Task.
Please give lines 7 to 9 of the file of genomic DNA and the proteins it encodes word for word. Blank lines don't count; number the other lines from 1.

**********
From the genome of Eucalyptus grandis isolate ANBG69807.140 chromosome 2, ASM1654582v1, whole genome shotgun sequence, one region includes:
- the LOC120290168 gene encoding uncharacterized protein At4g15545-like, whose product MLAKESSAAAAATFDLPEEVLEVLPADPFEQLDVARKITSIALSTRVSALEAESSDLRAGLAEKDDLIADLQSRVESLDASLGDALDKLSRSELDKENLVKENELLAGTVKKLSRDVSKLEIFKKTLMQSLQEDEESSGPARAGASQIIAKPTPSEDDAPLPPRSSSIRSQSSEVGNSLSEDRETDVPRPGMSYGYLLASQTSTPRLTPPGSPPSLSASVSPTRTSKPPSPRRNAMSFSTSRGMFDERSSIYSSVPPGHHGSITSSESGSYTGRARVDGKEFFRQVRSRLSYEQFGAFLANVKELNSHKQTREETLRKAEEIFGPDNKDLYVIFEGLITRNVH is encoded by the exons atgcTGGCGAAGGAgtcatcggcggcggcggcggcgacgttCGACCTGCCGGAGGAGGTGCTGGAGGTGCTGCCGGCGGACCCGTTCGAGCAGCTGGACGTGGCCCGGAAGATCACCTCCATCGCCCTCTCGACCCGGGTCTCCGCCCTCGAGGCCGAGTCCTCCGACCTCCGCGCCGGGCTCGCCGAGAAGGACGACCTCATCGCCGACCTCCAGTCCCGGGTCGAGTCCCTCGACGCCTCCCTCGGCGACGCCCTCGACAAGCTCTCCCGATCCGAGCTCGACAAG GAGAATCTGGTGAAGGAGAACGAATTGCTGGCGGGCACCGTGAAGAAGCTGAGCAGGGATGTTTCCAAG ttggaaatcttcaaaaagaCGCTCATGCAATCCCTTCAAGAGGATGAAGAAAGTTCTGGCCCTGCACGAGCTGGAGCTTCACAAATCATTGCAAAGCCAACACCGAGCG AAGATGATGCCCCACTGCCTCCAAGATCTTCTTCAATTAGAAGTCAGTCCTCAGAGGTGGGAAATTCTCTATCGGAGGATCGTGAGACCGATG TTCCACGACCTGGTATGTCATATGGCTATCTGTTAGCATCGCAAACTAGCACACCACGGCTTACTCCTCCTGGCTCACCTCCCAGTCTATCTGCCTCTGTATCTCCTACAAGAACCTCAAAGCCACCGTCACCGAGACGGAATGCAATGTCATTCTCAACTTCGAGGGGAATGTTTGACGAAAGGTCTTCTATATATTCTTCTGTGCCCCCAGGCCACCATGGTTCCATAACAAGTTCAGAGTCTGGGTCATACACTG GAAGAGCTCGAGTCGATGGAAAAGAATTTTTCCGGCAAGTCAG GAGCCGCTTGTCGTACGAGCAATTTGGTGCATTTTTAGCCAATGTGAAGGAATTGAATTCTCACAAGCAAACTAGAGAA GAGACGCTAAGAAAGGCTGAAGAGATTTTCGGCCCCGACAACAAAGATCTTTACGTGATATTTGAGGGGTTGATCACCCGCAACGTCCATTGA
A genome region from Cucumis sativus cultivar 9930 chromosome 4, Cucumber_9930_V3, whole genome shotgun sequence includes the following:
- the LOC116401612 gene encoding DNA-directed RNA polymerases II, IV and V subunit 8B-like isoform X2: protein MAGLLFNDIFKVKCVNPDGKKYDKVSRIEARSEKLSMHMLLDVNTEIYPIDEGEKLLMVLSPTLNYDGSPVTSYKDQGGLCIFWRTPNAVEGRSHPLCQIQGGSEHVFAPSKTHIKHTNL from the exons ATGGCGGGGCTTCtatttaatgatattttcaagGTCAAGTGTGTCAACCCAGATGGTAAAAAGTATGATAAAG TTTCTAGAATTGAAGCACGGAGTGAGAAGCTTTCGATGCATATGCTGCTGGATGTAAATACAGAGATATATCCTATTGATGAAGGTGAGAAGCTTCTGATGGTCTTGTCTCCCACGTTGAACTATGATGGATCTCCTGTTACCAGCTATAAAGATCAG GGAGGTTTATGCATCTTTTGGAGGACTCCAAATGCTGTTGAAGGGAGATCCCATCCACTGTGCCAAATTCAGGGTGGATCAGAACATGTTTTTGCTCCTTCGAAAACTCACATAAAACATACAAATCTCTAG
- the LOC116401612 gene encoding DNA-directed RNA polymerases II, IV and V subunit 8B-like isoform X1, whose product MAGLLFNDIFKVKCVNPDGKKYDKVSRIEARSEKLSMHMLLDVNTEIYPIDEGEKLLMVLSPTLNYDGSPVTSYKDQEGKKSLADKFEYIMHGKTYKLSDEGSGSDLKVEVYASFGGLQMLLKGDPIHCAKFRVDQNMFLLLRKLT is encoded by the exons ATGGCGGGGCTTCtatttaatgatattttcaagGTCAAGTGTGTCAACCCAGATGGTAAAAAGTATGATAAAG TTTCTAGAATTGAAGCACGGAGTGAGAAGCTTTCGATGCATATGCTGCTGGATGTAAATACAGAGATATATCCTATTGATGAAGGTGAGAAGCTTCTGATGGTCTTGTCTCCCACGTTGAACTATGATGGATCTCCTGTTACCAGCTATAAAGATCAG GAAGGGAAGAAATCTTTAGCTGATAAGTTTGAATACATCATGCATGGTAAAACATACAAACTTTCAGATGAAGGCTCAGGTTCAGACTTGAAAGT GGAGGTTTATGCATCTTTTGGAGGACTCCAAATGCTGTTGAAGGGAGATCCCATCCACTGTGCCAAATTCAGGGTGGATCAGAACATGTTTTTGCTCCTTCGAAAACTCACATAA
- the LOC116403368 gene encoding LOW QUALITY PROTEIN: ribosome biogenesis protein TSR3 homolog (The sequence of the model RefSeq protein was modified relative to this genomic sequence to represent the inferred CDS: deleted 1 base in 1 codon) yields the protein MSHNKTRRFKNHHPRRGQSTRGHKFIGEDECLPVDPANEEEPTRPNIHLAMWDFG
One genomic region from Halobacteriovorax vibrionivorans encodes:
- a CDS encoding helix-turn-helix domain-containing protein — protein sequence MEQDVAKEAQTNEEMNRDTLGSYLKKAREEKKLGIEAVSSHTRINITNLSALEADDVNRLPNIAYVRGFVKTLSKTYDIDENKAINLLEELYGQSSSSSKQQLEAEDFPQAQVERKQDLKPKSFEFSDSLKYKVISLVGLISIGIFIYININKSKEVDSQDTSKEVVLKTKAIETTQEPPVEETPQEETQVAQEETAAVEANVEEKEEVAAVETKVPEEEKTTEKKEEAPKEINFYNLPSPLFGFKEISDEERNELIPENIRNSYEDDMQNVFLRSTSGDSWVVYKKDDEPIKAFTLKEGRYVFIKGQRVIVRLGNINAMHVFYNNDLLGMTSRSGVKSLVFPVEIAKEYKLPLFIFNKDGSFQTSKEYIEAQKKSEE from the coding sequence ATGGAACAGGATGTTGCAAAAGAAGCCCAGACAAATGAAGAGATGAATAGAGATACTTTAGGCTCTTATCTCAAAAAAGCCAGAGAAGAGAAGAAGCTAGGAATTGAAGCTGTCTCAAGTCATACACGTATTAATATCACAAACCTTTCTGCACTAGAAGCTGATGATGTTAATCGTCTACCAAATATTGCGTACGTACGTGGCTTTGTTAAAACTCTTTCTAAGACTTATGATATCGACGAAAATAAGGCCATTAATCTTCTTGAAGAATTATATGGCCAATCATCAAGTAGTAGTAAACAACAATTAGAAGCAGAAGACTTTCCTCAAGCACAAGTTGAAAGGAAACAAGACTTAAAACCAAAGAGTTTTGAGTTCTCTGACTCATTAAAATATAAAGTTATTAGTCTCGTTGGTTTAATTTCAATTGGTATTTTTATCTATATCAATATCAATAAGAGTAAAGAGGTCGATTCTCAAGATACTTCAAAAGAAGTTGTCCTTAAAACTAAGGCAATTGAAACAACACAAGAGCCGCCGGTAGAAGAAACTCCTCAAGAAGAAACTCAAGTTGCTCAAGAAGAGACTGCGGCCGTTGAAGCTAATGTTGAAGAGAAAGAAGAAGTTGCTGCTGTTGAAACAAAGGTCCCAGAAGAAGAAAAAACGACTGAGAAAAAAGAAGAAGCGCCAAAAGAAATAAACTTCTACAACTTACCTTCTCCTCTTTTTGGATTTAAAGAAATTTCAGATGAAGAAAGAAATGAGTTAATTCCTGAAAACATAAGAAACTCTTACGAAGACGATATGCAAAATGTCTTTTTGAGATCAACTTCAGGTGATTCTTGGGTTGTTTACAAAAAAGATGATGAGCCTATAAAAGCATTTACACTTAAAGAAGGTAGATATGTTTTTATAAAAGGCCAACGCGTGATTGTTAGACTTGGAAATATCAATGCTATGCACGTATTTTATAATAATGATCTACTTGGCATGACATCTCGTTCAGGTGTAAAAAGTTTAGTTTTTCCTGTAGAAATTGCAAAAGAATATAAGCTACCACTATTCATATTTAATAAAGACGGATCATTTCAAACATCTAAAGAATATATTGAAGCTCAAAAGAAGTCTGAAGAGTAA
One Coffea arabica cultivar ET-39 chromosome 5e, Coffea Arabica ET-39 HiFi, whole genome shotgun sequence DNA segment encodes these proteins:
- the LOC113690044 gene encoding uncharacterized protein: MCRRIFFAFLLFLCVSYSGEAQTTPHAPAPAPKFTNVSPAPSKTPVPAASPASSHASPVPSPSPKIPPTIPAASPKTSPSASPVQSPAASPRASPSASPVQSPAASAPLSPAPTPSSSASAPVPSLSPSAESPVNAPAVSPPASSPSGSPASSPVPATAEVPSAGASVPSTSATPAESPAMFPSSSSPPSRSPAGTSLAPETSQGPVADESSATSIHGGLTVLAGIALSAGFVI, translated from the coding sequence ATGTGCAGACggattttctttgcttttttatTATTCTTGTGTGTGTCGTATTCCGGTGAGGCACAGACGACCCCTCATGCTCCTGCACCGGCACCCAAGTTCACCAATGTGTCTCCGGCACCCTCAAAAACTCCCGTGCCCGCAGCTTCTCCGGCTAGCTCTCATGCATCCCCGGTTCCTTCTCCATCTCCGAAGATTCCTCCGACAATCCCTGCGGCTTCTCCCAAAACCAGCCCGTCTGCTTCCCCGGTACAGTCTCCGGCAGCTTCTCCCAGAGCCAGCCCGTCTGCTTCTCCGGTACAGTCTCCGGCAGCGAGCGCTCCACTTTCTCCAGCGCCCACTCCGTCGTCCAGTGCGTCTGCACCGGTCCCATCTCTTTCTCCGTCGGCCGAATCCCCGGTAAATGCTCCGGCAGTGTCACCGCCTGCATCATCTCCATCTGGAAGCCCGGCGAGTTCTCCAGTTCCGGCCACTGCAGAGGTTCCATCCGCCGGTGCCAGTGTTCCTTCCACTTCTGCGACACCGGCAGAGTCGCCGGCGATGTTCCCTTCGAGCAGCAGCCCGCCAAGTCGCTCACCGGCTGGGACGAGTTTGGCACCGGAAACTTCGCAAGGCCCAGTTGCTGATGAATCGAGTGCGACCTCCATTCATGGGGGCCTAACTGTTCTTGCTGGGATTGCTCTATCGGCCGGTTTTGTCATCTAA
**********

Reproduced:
One genomic region from Halobacteriovorax vibrionivorans encodes:
- a CDS encoding helix-turn-helix domain-containing protein — protein sequence MEQDVAKEAQTNEEMNRDTLGSYLKKAREEKKLGIEAVSSHTRINITNLSALEADDVNRLPNIAYVRGFVKTLSKTYDIDENKAINLLEELYGQSSSSSKQQLEAEDFPQAQVERKQDLKPKSFEFSDSLKYKVISLVGLISIGIFIYININKSKEVDSQDTSKEVVLKTKAIETTQEPPVEETPQEETQVAQEETAAVEANVEEKEEVAAVETKVPEEEKTTEKKEEAPKEINFYNLPSPLFGFKEISDEERNELIPENIRNSYEDDMQNVFLRSTSGDSWVVYKKDDEPIKAFTLKEGRYVFIKGQRVIVRLGNINAMHVFYNNDLLGMTSRSGVKSLVFPVEIAKEYKLPLFIFNKDGSFQTSKEYIEAQKKSEE from the coding sequence ATGGAACAGGATGTTGCAAAAGAAGCCCAGACAAATGAAGAGATGAATAGAGATACTTTAGGCTCTTATCTCAAAAAAGCCAGAGAAGAGAAGAAGCTAGGAATTGAAGCTGTCTCAAGTCATACACGTATTAATATCACAAACCTTTCTGCACTAGAAGCTGATGATGTTAATCGTCTACCAAATATTGCGTACGTACGTGGCTTTGTTAAAACTCTTTCTAAGACTTATGATATCGACGAAAATAAGGCCATTAATCTTCTTGAAGAATTATATGGCCAATCATCAAGTAGTAGTAAACAACAATTAGAAGCAGAAGACTTTCCTCAAGCACAAGTTGAAAGGAAACAAGACTTAAAACCAAAGAGTTTTGAGTTCTCTGACTCATTAAAATATAAAGTTATTAGTCTCGTTGGTTTAATTTCAATTGGTATTTTTATCTATATCAATATCAATAAGAGTAAAGAGGTCGATTCTCAAGATACTTCAAAAGAAGTTGTCCTTAAAACTAAGGCAATTGAAACAACACAAGAGCCGCCGGTAGAAGAAACTCCTCAAGAAGAAACTCAAGTTGCTCAAGAAGAGACTGCGGCCGTTGAAGCTAATGTTGAAGAGAAAGAAGAAGTTGCTGCTGTTGAAACAAAGGTCCCAGAAGAAGAAAAAACGACTGAGAAAAAAGAAGAAGCGCCAAAAGAAATAAACTTCTACAACTTACCTTCTCCTCTTTTTGGATTTAAAGAAATTTCAGATGAAGAAAGAAATGAGTTAATTCCTGAAAACATAAGAAACTCTTACGAAGACGATATGCAAAATGTCTTTTTGAGATCAACTTCAGGTGATTCTTGGGTTGTTTACAAAAAAGATGATGAGCCTATAAAAGCATTTACACTTAAAGAAGGTAGATATGTTTTTATAAAAGGCCAACGCGTGATTGTTAGACTTGGAAATATCAATGCTATGCACGTATTTTATAATAATGATCTACTTGGCATGACATCTCGTTCAGGTGTAAAAAGTTTAGTTTTTCCTGTAGAAATTGCAAAAGAATATAAGCTACCACTATTCATATTTAATAAAGACGGATCATTTCAAACATCTAAAGAATATATTGAAGCTCAAAAGAAGTCTGAAGAGTAA
One Coffea arabica cultivar ET-39 chromosome 5e, Coffea Arabica ET-39 HiFi, whole genome shotgun sequence DNA segment encodes these proteins: